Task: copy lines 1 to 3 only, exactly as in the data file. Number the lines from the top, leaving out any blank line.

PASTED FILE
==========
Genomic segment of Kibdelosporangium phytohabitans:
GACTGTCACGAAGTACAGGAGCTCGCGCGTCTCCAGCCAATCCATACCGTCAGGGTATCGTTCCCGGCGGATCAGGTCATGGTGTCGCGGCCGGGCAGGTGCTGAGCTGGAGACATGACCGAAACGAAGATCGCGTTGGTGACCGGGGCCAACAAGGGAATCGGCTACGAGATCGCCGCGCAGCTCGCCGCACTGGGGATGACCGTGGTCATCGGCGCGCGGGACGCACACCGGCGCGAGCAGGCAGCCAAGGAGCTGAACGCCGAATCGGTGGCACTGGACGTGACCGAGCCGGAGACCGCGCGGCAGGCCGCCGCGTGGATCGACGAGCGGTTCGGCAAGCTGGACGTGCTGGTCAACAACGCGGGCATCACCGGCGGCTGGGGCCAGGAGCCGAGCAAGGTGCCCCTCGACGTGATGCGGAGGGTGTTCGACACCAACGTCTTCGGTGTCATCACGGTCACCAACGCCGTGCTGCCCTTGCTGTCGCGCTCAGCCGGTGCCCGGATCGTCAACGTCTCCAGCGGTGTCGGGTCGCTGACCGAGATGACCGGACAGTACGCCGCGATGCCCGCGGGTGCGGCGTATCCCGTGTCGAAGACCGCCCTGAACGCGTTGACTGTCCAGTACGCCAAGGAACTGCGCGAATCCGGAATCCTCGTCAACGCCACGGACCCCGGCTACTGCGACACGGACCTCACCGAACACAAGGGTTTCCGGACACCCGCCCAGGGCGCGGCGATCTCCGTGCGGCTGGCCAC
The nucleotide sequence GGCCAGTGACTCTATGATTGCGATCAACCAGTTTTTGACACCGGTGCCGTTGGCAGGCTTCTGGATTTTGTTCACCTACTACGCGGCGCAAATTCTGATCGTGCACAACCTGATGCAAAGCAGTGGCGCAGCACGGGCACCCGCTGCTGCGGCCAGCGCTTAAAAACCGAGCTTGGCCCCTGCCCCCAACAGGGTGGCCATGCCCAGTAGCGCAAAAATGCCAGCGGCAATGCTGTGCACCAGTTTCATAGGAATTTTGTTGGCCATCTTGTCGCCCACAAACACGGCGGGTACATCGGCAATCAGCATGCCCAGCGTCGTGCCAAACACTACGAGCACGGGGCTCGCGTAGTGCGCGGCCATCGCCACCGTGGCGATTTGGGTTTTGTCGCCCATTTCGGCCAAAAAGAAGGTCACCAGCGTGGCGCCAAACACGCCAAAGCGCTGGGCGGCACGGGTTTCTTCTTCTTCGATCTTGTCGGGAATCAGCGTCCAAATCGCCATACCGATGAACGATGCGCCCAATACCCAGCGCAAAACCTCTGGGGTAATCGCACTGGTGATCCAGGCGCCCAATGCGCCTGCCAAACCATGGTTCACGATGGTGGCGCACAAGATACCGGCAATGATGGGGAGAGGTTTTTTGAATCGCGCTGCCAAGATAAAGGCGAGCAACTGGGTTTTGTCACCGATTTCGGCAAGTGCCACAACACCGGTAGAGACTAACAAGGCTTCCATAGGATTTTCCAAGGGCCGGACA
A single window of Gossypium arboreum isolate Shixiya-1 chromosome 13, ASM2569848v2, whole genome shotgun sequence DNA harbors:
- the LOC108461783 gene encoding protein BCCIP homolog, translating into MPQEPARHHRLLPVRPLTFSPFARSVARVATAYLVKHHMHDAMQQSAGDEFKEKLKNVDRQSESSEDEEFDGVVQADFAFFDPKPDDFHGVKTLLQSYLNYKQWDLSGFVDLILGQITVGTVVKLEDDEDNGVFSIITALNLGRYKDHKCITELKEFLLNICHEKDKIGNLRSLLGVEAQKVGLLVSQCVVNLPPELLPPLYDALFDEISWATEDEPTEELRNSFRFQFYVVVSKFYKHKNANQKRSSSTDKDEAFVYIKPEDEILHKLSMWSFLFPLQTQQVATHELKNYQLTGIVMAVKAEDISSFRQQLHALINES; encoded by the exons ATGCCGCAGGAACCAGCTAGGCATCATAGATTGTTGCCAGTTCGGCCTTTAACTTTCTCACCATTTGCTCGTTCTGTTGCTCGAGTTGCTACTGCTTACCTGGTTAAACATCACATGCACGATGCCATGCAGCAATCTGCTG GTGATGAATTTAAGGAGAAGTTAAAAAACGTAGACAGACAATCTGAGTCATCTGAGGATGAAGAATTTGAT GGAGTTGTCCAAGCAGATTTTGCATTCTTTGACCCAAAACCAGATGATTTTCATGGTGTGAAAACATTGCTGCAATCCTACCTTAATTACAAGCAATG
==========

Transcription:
Genomic segment of Kibdelosporangium phytohabitans:
GACTGTCACGAAGTACAGGAGCTCGCGCGTCTCCAGCCAATCCATACCGTCAGGGTATCGTTCCCGGCGGATCAGGTCATGGTGTCGCGGCCGGGCAGGTGCTGAGCTGGAGACATGACCGAAACGAAGATCGCGTTGGTGACCGGGGCCAACAAGGGAATCGGCTACGAGATCGCCGCGCAGCTCGCCGCACTGGGGATGACCGTGGTCATCGGCGCGCGGGACGCACACCGGCGCGAGCAGGCAGCCAAGGAGCTGAACGCCGAATCGGTGGCACTGGACGTGACCGAGCCGGAGACCGCGCGGCAGGCCGCCGCGTGGATCGACGAGCGGTTCGGCAAGCTGGACGTGCTGGTCAACAACGCGGGCATCACCGGCGGCTGGGGCCAGGAGCCGAGCAAGGTGCCCCTCGACGTGATGCGGAGGGTGTTCGACACCAACGTCTTCGGTGTCATCACGGTCACCAACGCCGTGCTGCCCTTGCTGTCGCGCTCAGCCGGTGCCCGGATCGTCAACGTCTCCAGCGGTGTCGGGTCGCTGACCGAGATGACCGGACAGTACGCCGCGATGCCCGCGGGTGCGGCGTATCCCGTGTCGAAGACCGCCCTGAACGCGTTGACTGTCCAGTACGCCAAGGAACTGCGCGAATCCGGAATCCTCGTCAACGCCACGGACCCCGGCTACTGCGACACGGACCTCACCGAACACAAGGGTTTCCGGACACCCGCCCAGGGCGCGGCGATCTCCGTGCGGCTGGCCAC
The nucleotide sequence GGCCAGTGACTCTATGATTGCGATCAACCAGTTTTTGACACCGGTGCCGTTGGCAGGCTTCTGGATTTTGTTCACCTACTACGCGGCGCAAATTCTGATCGTGCACAACCTGATGCAAAGCAGTGGCGCAGCACGGGCACCCGCTGCTGCGGCCAGCGCTTAAAAACCGAGCTTGGCCCCTGCCCCCAACAGGGTGGCCATGCCCAGTAGCGCAAAAATGCCAGCGGCAATGCTGTGCACCAGTTTCATAGGAATTTTGTTGGCCATCTTGTCGCCCACAAACACGGCGGGTACATCGGCAATCAGCATGCCCAGCGTCGTGCCAAACACTACGAGCACGGGGCTCGCGTAGTGCGCGGCCATCGCCACCGTGGCGATTTGGGTTTTGTCGCCCATTTCGGCCAAAAAGAAGGTCACCAGCGTGGCGCCAAACACGCCAAAGCGCTGGGCGGCACGGGTTTCTTCTTCTTCGATCTTGTCGGGAATCAGCGTCCAAATCGCCATACCGATGAACGATGCGCCCAATACCCAGCGCAAAACCTCTGGGGTAATCGCACTGGTGATCCAGGCGCCCAATGCGCCTGCCAAACCATGGTTCACGATGGTGGCGCACAAGATACCGGCAATGATGGGGAGAGGTTTTTTGAATCGCGCTGCCAAGATAAAGGCGAGCAACTGGGTTTTGTCACCGATTTCGGCAAGTGCCACAACACCGGTAGAGACTAACAAGGCTTCCATAGGATTTTCCAAGGGCCGGACA